During a 2015 visit to northern California, my fiancée and I had the good fortune to visit Yosemite National Park and land a table for lunch at the back of the Ahwahnee Hotel dining room, where Queen Elizabeth enjoyed a meal in 1983.
We also had the good fortune to be waited on by Rick Agnew, who served as wine steward for the queen and her royal party in the same spot 32 years earlier.
"The queen was pretty quiet," Agnew said. "Prince Philip, on the other hand, laughed a lot, spilled his wine. A man after my own heart."
We also got a great tip from Agnew. While on his turf, it was worth heading 30 minutes each way off the main park road toward Glacier Point to take a high-point gander at Yosemite Village in the valley below. Nestled in the valley is the Ahwahnee – renamed the Majestic Yosemite Hotel after Buffalo-based Delaware North lost its hospitality contract at the park last spring. El Capitan, Half Dome and other high peaks would beckon to our eyes in the distance at roughly shoulder height, he said.
The hour investment in drive time the next day was well worth the spectacular view – particularly because we pulled into a small parking lot as we neared our destination at another spot called Washburn Point, walked toward the vista, and gaped as if we'd just found the southern tip of heaven.
National Parks have the ability to astound, often greatly. I have learned that it pays to seek out the experts in places like Yosemite, Acadia and the Grand Canyon, not only after you arrive but preferably before you go.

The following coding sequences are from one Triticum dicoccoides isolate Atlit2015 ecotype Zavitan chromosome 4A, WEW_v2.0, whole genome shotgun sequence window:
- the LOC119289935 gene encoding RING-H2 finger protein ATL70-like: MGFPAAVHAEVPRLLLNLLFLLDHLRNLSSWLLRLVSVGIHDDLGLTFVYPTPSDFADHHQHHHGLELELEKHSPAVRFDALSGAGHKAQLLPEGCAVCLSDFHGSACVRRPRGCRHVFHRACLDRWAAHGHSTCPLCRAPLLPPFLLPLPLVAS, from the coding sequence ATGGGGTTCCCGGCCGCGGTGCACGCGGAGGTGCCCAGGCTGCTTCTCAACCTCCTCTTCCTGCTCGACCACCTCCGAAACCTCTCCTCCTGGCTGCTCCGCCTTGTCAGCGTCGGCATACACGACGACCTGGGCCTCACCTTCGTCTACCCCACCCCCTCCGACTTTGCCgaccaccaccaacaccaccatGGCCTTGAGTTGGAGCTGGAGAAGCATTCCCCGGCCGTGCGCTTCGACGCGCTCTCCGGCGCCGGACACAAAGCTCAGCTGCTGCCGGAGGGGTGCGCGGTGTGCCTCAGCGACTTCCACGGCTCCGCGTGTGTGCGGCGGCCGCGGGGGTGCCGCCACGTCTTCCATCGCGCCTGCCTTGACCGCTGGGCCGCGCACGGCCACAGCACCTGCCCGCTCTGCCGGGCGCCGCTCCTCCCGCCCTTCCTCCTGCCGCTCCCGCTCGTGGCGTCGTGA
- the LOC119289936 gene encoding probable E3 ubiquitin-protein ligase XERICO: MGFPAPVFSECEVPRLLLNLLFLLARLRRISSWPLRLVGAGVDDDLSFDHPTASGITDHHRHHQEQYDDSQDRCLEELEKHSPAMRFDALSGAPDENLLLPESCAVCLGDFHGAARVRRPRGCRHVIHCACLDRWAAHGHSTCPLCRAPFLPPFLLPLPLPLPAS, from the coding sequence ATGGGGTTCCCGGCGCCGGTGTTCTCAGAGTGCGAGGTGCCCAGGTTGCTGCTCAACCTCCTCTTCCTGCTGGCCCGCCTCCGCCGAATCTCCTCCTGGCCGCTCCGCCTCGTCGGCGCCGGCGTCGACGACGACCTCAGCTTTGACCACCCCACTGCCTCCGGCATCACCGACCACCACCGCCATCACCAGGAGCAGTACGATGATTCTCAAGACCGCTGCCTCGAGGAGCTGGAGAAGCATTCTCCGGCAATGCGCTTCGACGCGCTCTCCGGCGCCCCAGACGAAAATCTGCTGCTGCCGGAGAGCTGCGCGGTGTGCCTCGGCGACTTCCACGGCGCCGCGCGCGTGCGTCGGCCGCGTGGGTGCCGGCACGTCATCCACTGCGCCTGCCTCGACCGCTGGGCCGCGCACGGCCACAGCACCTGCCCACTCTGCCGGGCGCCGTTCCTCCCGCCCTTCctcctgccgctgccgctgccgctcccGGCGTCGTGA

The eighth edition of the "National Geographic Guide to National Parks," issued to mark the 100th anniversary of the founding of the National Park Service, is an invaluable starting point to help you get the most out of a visit to the parks. A used edition can be found online at only about one-third its original cost.
Its glossy pages boast more than enough tidbits to make its purchase on amazon.com a better and more reasonable investment than lunch at the former Ahwhanee. (Though, if you ever go to Yosemite, I encourage you to book a lunch reservation. It's much less expensive than dinner.)
The book is an easy read that contains maps, travel tips and fun facts from parks that extend from Alaska to south of Key West, and into both the Atlantic and Pacific oceans. A companion book, "National Geographic Kids National Parks Guide U.S.A.," allows children to get in on the vacation planning fun.
The eighth edition guide's introduction tells us that National Geographic and the National Parks have been intertwined since the publication's first editor, Gilbert H. Grosvenor, marveled at the giant sequoias during a two-week backpacking trip in 1915 through the Sierra Nevada Mountains in California. The magazine focused an entire edition on the best parks in the nation a year later. The staff got a copy got to each congressman and Woodrow Wilson signed the act creating the National Park Service a few month later.